McKane, R.B., Rastetter, E.B., Shaver, G.R., Nadelhoffer, K.J., Giblin, A.E., Laundre, J.A., and Chapin, F.S., III. 1997. "Reconstruction and analysis of historical changes in carbon storage in arctic tundra." Ecology 78 (4): 1188-1198.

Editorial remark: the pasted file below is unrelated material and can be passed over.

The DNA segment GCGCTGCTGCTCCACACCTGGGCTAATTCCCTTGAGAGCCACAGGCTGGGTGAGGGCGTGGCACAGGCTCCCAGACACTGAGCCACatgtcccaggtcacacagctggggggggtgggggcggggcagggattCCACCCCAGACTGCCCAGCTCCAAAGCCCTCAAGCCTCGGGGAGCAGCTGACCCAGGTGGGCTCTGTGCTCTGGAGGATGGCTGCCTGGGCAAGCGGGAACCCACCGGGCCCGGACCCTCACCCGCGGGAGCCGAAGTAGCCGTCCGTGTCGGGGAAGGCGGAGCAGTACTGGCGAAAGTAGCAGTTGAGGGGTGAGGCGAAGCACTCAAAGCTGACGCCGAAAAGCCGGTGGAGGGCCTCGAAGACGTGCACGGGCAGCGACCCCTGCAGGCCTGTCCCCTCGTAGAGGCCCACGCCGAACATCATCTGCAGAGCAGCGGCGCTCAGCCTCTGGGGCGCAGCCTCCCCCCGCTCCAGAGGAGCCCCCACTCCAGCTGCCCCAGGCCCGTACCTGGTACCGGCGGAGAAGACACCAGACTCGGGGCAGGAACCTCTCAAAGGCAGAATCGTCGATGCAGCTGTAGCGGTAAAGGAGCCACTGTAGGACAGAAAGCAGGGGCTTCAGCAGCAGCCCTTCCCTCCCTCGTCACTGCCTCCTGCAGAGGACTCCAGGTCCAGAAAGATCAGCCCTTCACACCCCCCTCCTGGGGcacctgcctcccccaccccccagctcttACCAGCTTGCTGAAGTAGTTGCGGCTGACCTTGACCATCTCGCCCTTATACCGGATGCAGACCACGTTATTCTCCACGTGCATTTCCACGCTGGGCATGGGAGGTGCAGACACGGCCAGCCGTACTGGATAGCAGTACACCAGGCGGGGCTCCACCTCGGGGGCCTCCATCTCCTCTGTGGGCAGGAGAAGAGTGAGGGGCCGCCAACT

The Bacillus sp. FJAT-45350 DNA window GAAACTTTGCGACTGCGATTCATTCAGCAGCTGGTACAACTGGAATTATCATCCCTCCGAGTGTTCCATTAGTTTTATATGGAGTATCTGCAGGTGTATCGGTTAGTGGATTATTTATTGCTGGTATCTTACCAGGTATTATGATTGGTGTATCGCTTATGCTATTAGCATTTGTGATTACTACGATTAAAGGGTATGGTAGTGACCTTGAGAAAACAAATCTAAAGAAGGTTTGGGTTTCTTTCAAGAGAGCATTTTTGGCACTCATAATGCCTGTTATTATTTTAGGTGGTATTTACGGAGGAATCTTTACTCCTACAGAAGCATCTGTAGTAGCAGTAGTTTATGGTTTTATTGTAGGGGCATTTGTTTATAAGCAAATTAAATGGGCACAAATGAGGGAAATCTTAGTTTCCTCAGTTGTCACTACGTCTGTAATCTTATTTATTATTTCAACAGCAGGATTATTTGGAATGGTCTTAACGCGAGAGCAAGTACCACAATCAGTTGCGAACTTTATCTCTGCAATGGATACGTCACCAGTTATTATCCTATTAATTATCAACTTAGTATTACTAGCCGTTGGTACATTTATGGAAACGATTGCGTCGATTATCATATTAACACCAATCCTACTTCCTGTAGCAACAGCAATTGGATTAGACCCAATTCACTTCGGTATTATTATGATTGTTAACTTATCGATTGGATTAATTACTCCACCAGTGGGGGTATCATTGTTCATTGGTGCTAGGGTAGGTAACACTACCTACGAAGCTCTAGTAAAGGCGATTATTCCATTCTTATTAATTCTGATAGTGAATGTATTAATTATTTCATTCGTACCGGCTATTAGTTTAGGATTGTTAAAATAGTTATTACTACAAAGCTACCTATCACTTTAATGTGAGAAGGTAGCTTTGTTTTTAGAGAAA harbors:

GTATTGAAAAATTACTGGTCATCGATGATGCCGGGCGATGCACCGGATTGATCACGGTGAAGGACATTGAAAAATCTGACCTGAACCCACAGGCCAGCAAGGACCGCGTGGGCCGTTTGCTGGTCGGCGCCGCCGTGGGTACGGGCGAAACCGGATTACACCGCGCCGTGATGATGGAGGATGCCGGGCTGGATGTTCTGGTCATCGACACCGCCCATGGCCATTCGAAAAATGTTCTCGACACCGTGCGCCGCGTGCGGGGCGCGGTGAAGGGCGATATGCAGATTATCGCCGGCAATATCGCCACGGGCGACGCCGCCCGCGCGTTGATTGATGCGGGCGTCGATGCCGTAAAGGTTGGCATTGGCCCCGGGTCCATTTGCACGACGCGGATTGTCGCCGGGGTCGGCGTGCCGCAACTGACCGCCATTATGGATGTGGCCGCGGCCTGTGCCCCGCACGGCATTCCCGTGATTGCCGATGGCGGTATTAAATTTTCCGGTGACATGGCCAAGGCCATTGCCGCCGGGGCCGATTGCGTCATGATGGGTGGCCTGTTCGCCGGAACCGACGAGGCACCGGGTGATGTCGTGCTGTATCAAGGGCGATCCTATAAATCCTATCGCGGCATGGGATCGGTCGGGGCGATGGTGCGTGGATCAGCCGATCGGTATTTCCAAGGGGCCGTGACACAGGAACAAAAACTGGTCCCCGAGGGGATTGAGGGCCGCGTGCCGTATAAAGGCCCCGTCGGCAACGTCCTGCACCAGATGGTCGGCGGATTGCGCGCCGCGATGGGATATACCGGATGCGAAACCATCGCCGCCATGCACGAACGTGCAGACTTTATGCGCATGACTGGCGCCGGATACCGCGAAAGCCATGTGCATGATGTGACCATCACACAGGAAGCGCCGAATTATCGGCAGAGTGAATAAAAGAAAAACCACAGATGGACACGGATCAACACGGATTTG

Surface air temperature in arctic regions has increased since pre-industrial times, raising concerns that warmer and possibly drier conditions have increased soil decomposition rates, thereby stimulating the release to the atmosphere of the large stores of carbon (C) in arctic soils. We used a model (MBL-GEM, Marine Biological Laboratory General Ecosystem Model) of ecosystem C and nitrogen (N) dynamics to predict and analyze historical (1829-1990) changes in C storage in a N-limited, tussock-tundra ecosystem near Toolik Lake on the North Slope of Alaska. The model simulates stand-level photosynthesis and N uptake by plants, allocation of C and N to foliage, stems, and fine roots, respiration in these tissues, turnover of biomass through litterfall, and decomposition of litter and soil organic matter. We first calibrated the model by deriving a single parameter set that closely simulated the response of tussock tundra to decade-long experimental manipulations of nutrients, temperature, light, and atmospheric CO sub(2). The calibrated model predicts that historical increases in temperature and atmospheric CO sub(2) have increased total ecosystem C storage. Higher temperatures increased soil and plant respiration, but those losses of C were overcompensated by increased photosynthesis resulting from redistribution of N from soil to plants. This redistribution of N was due to increased net mineralization and uptake of N. Increases in atmospheric CO sub(2) also increased photosynthesis, but consequent increases in C storage were constrained by limits on increases in the C:N ratio of vegetation. In contrast, hypothesized historical decreases in soil moisture substantially decreased simulated total ecosystem C storage as a result of large increases in soil respiration. With decreased soil moisture, increases in photosynthesis associated with redistribution of N from soil to plants only partially compensated for respiratory C losses, as plant uptake of N could not keep pace with increased N mineralization rates. Consequent losses of N from the ecosystem contributed to the declines in C storage under drier conditions. Based on the combined effects of reconstructed historical changes in atmospheric CO sub(2), mean growing-season temperature, and two alternative soil moisture scenarios, the model predicts a -5.4 to +2.3% change in ecosystem C from 1829 to 1990. These estimates are consistent with field evidence that historically recent changes in C storage of tussock tundra have been relatively small. However, the model also predicts that relatively large transient losses of ecosystem C (50-180 g/m super(2)/yr) may frequently have occurred since the late 1800s, with one of the largest simulated C losses of the 20th century occurring from 1988 to 1990 (3-yr average = 133 g C/m super(2)/yr). These simulated losses were similar to losses measured in tussock tundra at Toolik Lake from 1983 to 1990 (e.g., 1990 losses = 156 g C/m super(2)/yr) but nonetheless suggest that these measured losses may be transitory in nature.